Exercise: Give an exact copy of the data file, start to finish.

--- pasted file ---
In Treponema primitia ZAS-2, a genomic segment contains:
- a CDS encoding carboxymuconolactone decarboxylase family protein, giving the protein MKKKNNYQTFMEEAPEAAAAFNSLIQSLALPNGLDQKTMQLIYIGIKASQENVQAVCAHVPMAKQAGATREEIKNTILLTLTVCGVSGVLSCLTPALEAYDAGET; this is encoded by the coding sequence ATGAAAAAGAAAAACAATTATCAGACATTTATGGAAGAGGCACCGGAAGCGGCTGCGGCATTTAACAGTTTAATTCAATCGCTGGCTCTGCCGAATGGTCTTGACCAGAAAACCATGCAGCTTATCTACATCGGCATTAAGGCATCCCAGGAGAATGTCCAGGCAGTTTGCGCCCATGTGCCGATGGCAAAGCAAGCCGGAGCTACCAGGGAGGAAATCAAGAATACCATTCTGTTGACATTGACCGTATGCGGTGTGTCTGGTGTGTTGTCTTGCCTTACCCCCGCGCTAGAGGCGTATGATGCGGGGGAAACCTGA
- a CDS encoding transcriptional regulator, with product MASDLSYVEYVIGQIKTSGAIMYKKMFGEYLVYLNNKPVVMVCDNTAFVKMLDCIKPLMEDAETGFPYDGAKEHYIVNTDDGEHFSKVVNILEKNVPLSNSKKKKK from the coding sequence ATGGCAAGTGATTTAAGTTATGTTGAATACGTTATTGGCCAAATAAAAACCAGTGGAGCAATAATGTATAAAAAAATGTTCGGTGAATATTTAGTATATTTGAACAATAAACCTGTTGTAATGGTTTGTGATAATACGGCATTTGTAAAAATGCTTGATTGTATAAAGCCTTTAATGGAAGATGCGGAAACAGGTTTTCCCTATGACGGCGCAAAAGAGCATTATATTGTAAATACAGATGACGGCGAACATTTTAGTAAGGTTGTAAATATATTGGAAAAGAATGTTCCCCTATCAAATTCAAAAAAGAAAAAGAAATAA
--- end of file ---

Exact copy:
In Treponema primitia ZAS-2, a genomic segment contains:
- a CDS encoding carboxymuconolactone decarboxylase family protein, giving the protein MKKKNNYQTFMEEAPEAAAAFNSLIQSLALPNGLDQKTMQLIYIGIKASQENVQAVCAHVPMAKQAGATREEIKNTILLTLTVCGVSGVLSCLTPALEAYDAGET; this is encoded by the coding sequence ATGAAAAAGAAAAACAATTATCAGACATTTATGGAAGAGGCACCGGAAGCGGCTGCGGCATTTAACAGTTTAATTCAATCGCTGGCTCTGCCGAATGGTCTTGACCAGAAAACCATGCAGCTTATCTACATCGGCATTAAGGCATCCCAGGAGAATGTCCAGGCAGTTTGCGCCCATGTGCCGATGGCAAAGCAAGCCGGAGCTACCAGGGAGGAAATCAAGAATACCATTCTGTTGACATTGACCGTATGCGGTGTGTCTGGTGTGTTGTCTTGCCTTACCCCCGCGCTAGAGGCGTATGATGCGGGGGAAACCTGA
- a CDS encoding transcriptional regulator, with product MASDLSYVEYVIGQIKTSGAIMYKKMFGEYLVYLNNKPVVMVCDNTAFVKMLDCIKPLMEDAETGFPYDGAKEHYIVNTDDGEHFSKVVNILEKNVPLSNSKKKKK from the coding sequence ATGGCAAGTGATTTAAGTTATGTTGAATACGTTATTGGCCAAATAAAAACCAGTGGAGCAATAATGTATAAAAAAATGTTCGGTGAATATTTAGTATATTTGAACAATAAACCTGTTGTAATGGTTTGTGATAATACGGCATTTGTAAAAATGCTTGATTGTATAAAGCCTTTAATGGAAGATGCGGAAACAGGTTTTCCCTATGACGGCGCAAAAGAGCATTATATTGTAAATACAGATGACGGCGAACATTTTAGTAAGGTTGTAAATATATTGGAAAAGAATGTTCCCCTATCAAATTCAAAAAAGAAAAAGAAATAA